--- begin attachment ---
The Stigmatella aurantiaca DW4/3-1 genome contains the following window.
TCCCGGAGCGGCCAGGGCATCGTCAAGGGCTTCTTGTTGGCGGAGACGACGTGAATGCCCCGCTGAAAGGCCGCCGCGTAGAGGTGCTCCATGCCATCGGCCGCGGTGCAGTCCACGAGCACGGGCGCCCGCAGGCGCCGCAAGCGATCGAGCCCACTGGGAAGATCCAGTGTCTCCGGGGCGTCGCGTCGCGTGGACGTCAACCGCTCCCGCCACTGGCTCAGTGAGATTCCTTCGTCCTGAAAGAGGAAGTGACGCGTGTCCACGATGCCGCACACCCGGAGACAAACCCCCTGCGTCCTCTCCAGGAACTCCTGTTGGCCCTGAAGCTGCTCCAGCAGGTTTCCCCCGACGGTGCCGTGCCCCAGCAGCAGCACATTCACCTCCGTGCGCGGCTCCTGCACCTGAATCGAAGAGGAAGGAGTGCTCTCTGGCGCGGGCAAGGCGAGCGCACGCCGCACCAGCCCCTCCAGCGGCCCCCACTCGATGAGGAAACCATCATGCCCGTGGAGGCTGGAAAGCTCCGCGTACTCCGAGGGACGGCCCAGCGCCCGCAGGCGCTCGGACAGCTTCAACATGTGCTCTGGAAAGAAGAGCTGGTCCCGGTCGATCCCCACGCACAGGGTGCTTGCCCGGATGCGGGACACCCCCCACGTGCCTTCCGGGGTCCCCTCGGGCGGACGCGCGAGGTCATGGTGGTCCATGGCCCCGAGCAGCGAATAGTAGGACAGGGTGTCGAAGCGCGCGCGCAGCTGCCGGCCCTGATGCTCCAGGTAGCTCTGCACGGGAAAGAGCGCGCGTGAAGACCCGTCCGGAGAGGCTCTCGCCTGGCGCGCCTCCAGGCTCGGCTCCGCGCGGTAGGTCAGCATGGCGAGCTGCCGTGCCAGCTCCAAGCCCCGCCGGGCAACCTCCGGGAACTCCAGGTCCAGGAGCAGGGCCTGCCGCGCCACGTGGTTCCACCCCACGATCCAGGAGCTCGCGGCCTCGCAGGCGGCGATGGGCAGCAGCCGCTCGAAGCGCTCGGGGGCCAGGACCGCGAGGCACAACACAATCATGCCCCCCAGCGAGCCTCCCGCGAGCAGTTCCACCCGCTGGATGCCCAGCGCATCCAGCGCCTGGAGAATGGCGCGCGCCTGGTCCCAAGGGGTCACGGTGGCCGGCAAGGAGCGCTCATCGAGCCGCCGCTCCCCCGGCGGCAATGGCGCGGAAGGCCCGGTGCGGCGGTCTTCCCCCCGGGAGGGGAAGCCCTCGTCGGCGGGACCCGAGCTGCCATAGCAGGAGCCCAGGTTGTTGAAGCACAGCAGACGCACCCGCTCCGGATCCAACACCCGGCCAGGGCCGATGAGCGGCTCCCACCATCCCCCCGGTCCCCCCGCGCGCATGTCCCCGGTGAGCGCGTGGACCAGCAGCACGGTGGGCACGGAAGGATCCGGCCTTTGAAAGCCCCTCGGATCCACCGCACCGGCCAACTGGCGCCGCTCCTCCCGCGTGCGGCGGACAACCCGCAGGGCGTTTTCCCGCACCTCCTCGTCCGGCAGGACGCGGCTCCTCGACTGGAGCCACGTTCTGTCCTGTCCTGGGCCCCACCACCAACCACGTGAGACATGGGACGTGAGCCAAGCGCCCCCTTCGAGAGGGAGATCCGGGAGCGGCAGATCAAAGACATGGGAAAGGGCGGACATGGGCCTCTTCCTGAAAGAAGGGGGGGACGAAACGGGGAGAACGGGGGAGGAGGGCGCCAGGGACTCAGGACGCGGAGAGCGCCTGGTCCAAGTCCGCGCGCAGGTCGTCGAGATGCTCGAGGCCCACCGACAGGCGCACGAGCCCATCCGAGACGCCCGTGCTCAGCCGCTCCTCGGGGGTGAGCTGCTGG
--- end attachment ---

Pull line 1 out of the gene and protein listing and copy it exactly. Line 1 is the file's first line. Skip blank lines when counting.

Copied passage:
The Stigmatella aurantiaca DW4/3-1 genome contains the following window.